We built this city on Rock ‘n Roll? Or maybe on solid Welsh red brick – the blood, sweat and tears of Welsh construction workers?
There are many volumes dedicated to the Welsh builders responsible for so much of Liverpool’s Victorian housing and architecture. Liverpool artist Frank Green has produced an entire book of his paintings depicting the city’s various collections of Welsh streets – and yes, the book’s available in both English and Cymraeg.
For a batch of reasons, I’ve always been conscious of Liverpool’s Welsh connections, and my life’s been pretty evenly divided by being brought up on Merseyside but living, since the early 1980s, in North Wales. So, when I was writing The House on Hunter Street, it seemed a natural thing to populate its pages with one or more Liverpool-Welsh families.
Of course, as a kid, there was always that thing about Liverpool being “the capital of North Wales” – and understandable, given that a hundred years ago (and, shamefully, still the same today) it was far easier to travel from North Wales to Liverpool than to Cardiff.
But how deep was that connection in 1911? And how much do those of us brought up in Liverpool understand the extent of Welsh influence within the city? Many of us, I guess, have grown up close to our Irish, Afro-Caribbean and other communities. But the Welsh?
There are plenty of historical points, naturally. A Welsh mayor in 1515, Dafydd ap Gruffydd. The Welsh who sailed from Liverpool to Patagonia in 1865 – and whose Welsh-speaking descendants are still there! A Welsh population of at least 22,000 in 1851 and 1871, but probably closer to 70,000 by 1911.
So many Welsh speakers in Liverpool that the Welsh National Eisteddfod was held in the city in 1884, 1900 and 1929. So many Welsh speakers that Welsh language newspapers like Yr Amserau flourished there. Later, the hugely popular Y Cymro (The Welshman) in which its proprietor, Isaac Foulkes, encouraged author Daniel Owen to serialise his novels Enoc Huws and Gwen Tomos.
At the peak of Welsh numbers on Merseyside, over 70 Welsh Methodist chapels in Liverpool alone. And its fair share of radicals – like its group of Welsh conscientious objectors during the First World War. Or the arrival of larger-than-life Welsh entrepreneurs like Owen Owen, who opened his first drapery store in London Road during 1868 and – well, the rest is department store history.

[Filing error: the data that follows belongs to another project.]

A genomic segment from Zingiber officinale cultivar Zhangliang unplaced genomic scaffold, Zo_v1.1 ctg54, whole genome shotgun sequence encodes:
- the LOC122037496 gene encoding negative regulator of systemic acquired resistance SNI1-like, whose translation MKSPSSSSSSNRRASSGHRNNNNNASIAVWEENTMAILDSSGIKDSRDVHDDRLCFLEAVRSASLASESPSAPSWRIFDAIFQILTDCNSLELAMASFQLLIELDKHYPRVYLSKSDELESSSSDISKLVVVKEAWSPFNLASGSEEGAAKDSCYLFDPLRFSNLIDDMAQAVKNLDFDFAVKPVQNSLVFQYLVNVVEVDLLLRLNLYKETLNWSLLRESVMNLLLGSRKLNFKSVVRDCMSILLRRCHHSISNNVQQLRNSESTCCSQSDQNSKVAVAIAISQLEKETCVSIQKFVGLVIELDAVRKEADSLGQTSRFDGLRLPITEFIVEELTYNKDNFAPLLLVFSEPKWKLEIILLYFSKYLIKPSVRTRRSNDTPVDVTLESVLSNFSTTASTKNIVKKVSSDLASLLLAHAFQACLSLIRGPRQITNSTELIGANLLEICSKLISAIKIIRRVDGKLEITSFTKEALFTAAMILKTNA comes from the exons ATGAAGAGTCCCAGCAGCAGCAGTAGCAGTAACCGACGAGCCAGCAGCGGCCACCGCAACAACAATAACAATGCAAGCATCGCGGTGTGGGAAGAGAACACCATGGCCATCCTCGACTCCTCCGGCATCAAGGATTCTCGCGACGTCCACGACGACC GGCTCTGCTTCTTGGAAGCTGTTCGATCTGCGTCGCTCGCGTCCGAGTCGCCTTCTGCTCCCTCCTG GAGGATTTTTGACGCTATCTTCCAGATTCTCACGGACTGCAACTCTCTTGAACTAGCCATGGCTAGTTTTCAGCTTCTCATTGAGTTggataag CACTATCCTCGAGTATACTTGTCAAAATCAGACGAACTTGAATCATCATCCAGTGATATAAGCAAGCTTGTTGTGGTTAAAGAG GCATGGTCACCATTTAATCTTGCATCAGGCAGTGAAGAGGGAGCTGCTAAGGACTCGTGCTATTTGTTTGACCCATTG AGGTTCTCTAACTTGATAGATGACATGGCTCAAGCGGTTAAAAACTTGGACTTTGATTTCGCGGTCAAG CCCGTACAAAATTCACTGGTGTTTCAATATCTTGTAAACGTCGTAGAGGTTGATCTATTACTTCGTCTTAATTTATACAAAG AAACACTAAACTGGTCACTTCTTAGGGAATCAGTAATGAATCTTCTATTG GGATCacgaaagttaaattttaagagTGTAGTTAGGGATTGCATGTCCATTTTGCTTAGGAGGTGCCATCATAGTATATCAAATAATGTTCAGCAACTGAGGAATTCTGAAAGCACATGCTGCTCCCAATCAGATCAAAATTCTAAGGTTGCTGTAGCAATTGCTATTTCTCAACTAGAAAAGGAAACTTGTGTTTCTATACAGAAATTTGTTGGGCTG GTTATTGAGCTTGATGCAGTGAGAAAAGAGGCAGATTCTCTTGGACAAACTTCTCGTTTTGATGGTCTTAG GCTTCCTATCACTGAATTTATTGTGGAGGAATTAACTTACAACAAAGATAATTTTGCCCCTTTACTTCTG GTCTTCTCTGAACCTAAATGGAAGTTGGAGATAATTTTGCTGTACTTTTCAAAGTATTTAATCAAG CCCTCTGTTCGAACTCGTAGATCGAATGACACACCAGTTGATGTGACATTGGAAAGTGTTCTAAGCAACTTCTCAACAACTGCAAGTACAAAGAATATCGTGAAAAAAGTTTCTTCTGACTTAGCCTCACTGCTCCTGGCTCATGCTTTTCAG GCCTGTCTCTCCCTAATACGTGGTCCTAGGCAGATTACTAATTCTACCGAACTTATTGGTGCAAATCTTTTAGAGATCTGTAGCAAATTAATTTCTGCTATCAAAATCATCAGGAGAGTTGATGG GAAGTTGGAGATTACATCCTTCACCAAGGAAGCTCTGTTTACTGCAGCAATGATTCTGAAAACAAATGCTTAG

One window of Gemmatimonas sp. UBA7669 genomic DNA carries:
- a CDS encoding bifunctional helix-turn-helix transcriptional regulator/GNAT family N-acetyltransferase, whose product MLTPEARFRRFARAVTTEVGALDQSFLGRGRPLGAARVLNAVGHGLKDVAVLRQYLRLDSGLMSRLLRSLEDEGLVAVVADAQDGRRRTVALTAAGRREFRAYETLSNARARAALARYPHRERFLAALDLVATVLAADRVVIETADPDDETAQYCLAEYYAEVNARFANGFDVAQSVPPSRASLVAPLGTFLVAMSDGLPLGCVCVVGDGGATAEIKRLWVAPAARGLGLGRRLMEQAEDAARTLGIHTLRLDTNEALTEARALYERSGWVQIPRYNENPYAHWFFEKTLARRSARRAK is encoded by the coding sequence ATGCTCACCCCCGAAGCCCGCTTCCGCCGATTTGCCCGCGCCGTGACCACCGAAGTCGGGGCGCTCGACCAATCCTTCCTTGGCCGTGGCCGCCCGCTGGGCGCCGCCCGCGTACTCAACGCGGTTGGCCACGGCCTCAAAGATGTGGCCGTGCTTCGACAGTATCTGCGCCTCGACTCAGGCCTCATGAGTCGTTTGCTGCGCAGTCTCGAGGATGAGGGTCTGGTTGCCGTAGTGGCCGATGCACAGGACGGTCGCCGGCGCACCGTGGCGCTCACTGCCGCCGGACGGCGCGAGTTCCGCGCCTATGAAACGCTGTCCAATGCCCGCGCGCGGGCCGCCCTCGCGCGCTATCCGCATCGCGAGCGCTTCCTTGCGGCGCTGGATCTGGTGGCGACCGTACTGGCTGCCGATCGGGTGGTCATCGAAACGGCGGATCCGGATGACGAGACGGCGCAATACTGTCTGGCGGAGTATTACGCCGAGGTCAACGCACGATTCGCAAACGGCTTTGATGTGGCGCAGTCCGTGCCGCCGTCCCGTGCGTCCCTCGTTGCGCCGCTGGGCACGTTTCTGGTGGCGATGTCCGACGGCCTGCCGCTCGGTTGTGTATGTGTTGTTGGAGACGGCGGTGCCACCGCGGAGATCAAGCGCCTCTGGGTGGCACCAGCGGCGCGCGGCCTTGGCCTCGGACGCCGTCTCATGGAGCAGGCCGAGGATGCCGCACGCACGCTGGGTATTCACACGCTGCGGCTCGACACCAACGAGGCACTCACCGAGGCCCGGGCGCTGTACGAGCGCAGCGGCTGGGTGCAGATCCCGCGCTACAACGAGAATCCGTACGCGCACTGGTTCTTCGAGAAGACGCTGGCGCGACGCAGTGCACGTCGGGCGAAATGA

And those Welsh builders?
By the 1850s there were literally thousands of Welsh building workers in the city – apart from all those who had migrated to Liverpool to work in the docks or the many other industries associated with the growing port. They needed housing and Welsh architects like Richard Owens, or Welsh builders like David Roberts and Owen Elias were soon importing Welsh timber, Welsh slate and Welsh brick.
The collaboration between Richard Owens and David Roberts alone resulted in the construction of 10,000 terraced houses in Liverpool, and the design of the “Welsh house” – the solid, quick-to-build six-room house which came to typify Liverpool’s working class terraced streets.
These appear all over the city – in Vauxhall, Anfield, Everton and Dingle. Some of these Welsh streets get a mention in The House on Hunter Street, and they’re easily identified since they generally carry Welsh names, like Menai Street, Idris Street and many more.
Others are a bit more subtle. Like the streets around Goodison Park, the first letter of their names spelling out the identity of their Welsh builders, Owen Elias and his son, William Owen Elias.
Of course, it wasn’t simply housing. Reminders of more monumental Welsh construction in Liverpool are still around us. Most notably, the derelict Welsh Presbyterian church on Princes Road (the “Toxteth Cathedral”). Its fate remains in doubt. And the former Welsh Calvinist Chapel, Chatham Street, Liverpool 7, and now part of Liverpool University (the Chatham Building). Reminders, yes. And reminders, as well, of the very many other examples now lost to us.
The most celebrated legacy of Liverpool’s Welsh builders, however, must be Toxteth’s famed Welsh Streets – recently the beneficiaries of a project to redevelop and preserve this area – seven streets running in parallel from High Park Street. Wynnstay Street, Voelas Street, Rhiwlas Street, Powis Street (once the setting for Tommy Shelby’s home in Peaky Blinders), Madryn Street (where Ringo Starr was born), Kinmel Street and Gwydir Street. Two more – Pengwern Street and Treborth Street – just beyond.
Sources: The Welsh Builder in Liverpool, the text of a lecture by Dr Gareth Carr, delivered at the Festival of Welsh builders on Saturday, 7 June, 2014; Merseyside Civic Society’s paper on Terraced Housing in the Liverpool City Region; and the recently published The Welsh in Liverpool: A Remarkable History, by D. Ben Rees.
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